Implementation of Decentralization of Primary School Curriculum Development in Ethiopia: The Cases of Addis Ababa, Gambella and Oromia Regions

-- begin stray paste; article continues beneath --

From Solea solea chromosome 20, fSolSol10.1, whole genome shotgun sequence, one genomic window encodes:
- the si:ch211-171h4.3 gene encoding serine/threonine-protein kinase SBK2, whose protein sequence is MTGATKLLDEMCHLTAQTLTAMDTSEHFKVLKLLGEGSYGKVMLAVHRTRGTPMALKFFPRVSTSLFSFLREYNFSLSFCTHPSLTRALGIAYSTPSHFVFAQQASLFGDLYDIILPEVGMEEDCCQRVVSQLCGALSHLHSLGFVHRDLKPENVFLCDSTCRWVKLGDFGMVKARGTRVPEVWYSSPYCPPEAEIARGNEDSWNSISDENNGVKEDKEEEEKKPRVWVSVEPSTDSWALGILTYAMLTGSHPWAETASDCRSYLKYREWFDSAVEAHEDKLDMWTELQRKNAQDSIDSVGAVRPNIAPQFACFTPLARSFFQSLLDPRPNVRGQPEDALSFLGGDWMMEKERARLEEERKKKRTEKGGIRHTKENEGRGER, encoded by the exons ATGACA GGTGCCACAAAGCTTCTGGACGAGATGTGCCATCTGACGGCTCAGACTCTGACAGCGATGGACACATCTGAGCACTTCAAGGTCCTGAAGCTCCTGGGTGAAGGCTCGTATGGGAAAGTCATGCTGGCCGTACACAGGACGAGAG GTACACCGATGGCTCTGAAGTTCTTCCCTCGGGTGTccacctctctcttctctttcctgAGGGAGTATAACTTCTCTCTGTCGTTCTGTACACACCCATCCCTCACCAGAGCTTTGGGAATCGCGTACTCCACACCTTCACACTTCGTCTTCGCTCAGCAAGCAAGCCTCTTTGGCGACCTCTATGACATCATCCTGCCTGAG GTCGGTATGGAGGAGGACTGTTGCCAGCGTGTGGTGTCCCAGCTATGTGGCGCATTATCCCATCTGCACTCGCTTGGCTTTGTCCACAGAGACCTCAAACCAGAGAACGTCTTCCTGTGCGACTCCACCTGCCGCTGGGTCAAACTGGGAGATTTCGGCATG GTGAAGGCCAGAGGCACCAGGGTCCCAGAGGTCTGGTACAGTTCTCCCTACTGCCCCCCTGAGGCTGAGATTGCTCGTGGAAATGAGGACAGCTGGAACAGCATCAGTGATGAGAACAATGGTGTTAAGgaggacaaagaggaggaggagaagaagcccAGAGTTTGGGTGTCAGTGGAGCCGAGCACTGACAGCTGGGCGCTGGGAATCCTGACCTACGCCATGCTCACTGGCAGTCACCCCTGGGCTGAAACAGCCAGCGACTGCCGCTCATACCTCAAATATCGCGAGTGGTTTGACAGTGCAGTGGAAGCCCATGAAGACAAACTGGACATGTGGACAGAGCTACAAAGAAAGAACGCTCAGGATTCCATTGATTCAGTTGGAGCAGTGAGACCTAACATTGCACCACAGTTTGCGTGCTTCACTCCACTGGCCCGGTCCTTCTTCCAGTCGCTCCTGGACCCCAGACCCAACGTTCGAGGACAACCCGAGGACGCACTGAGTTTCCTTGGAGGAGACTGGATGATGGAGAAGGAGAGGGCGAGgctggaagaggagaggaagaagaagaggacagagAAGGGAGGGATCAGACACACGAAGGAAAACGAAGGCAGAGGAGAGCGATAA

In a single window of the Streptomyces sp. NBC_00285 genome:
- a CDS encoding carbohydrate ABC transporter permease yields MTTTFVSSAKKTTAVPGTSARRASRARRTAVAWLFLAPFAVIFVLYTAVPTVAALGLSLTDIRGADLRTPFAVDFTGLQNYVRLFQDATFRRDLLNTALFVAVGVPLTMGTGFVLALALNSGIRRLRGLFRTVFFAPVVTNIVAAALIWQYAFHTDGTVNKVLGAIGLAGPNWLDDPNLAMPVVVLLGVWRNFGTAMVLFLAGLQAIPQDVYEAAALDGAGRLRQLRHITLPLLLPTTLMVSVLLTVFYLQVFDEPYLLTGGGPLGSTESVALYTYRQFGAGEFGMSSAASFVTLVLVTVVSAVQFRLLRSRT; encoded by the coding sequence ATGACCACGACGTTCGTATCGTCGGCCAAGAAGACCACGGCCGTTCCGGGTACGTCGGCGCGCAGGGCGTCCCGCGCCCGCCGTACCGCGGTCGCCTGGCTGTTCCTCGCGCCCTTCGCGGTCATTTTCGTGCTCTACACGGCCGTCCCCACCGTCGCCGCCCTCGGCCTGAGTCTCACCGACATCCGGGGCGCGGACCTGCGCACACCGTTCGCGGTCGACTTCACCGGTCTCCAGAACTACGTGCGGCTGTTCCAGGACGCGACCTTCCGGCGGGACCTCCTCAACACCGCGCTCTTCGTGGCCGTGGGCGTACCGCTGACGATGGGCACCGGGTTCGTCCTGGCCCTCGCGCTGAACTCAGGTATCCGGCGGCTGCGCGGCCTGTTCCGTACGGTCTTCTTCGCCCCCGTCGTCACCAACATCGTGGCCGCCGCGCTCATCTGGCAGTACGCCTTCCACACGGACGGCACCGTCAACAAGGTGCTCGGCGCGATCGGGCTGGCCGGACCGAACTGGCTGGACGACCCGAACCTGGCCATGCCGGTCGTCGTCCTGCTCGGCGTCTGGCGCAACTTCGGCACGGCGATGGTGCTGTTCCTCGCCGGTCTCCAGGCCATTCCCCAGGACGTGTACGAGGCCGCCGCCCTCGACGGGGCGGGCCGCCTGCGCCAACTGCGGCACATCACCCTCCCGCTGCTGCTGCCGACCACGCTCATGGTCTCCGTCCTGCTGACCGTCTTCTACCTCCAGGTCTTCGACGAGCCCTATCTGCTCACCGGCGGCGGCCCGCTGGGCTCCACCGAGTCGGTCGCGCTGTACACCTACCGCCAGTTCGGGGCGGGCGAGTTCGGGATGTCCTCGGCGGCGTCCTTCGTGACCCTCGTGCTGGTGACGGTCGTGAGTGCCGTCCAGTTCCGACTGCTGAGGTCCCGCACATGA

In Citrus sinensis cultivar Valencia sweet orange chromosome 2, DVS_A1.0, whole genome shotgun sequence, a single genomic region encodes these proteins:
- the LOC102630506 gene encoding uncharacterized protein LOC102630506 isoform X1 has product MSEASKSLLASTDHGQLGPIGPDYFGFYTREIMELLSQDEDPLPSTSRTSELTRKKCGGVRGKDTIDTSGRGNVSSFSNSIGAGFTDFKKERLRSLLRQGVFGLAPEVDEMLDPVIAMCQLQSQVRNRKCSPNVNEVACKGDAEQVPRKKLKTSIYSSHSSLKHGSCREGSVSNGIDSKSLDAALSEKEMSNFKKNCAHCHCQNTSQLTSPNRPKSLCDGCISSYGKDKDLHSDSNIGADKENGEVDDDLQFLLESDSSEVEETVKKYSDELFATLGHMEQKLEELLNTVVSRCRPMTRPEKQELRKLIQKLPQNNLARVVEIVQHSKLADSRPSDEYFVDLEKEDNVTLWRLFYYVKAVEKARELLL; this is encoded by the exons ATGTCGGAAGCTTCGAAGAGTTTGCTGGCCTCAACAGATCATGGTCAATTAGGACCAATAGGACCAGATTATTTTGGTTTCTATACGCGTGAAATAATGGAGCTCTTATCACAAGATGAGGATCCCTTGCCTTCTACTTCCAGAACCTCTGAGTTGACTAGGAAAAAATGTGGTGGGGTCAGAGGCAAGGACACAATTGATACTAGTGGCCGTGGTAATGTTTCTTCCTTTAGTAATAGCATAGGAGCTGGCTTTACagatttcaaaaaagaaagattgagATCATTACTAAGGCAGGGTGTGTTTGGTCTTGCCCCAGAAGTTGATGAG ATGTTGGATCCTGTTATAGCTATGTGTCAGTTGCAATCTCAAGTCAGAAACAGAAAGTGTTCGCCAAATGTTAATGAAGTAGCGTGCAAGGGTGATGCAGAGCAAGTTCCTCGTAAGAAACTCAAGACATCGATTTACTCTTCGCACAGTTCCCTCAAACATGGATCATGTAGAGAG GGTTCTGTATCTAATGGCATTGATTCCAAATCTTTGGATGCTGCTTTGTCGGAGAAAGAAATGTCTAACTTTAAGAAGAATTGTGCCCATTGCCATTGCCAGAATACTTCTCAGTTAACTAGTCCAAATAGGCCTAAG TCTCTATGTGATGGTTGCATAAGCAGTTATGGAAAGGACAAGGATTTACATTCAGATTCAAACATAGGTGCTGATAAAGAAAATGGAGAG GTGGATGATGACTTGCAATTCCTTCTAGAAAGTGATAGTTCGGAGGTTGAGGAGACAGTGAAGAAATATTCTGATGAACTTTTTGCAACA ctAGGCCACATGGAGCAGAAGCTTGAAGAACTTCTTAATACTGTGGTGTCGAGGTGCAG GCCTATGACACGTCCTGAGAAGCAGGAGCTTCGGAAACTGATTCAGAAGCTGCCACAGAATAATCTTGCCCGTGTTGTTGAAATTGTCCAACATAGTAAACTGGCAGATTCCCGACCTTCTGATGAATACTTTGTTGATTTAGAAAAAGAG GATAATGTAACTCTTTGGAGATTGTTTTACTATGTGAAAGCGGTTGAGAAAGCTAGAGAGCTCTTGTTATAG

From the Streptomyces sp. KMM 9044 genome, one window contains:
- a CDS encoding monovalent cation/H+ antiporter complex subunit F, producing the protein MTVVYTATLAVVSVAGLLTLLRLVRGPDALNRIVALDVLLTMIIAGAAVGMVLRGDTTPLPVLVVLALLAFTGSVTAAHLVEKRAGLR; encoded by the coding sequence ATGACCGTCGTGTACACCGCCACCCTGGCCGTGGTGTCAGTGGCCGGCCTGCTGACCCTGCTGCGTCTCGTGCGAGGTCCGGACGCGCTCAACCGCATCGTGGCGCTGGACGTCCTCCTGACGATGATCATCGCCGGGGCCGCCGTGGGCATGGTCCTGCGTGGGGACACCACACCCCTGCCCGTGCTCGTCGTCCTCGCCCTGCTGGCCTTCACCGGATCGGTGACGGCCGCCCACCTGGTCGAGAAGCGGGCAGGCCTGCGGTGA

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The main purpose of this study was to understand decentralization of primary school curriculum development in Ethiopia since 1993. It is therefore the basic concern of this study to uncover how Regions have developed their own primary school curricula as mandated by the policy (and the various proclamations).The study was undertaken in three regions selected based on maximum variations sampling. Qualitative multiple case study design was employed to undertake the study. Most of previous and current curriculum heads and experienced curriculum experts both at the centre and regions, textbook development coordinator at the centre, textbook writers, sub-city/woreda curriculum experts and primary school principals at each region were selected purposefully and some were selected by snow ball sampling to participate in the study. Furthermore, different educational documents and observation of physical settings of the regional curriculum department offices were used as sources of data for the study. To gather data semi-structured interview, document analysis and observation were used. The data collected through semi-structured interview were transcribed and analysed thematically based on the research questions. The findings of the study disclose that there was no conducive institutional arrangements and trained human power in the regions to carry out PSCD though there were necessary plans, materials resources and facilities in all the three sample regions‟ REBs. For instance, heads of the bureaus and curriculum department in all the studied areas were assigned based on their political affiliation. The recruitment criteria for regional curriculum experts are not based on job description of the experts and even these criteria were not followed in some of the regions (Gambella and Oromia). It is also revealed that there is no short and long term strategic planning to develop the regional curriculum experts‟ capacities with regard to curriculum development in all the sample regions. The study also confirmed that curriculum development processes such as need assessment, initiation of curriculum revision/change and syllabus design were mainly decided by MoE. The main roles and responsibilities of REBs were developing and publishing textbooks until 2009. Furthermore, the participation of local stakeholders in PSCD decision making is minimal and no mechanisms set forward by REBs‟ to communicate with local stakeholders while developing PSC. Based on the findings of the study, it can be concluded that though there was legislation to decentralize PSC to regions at rhetoric level, in practice decentralization of PSC was not implemented as expected. Hence, it is suggested that the structure of curriculum department both at MoE and REBs should be restructured to facilitate the implementation of PSCD decentralization policy. To this end, a semi autonomous institute of Curriculum Development and Research with a mandate to develop and research PSC has to be established at regional level with meritorious based recruitment of heads. The institution should be organized in such a way that it has capacity to develop, coordinate and monitor the PSCD process tasks through undertaking research. It should also have clearly set mechanisms to communicate with local stakeholders in developing PSC.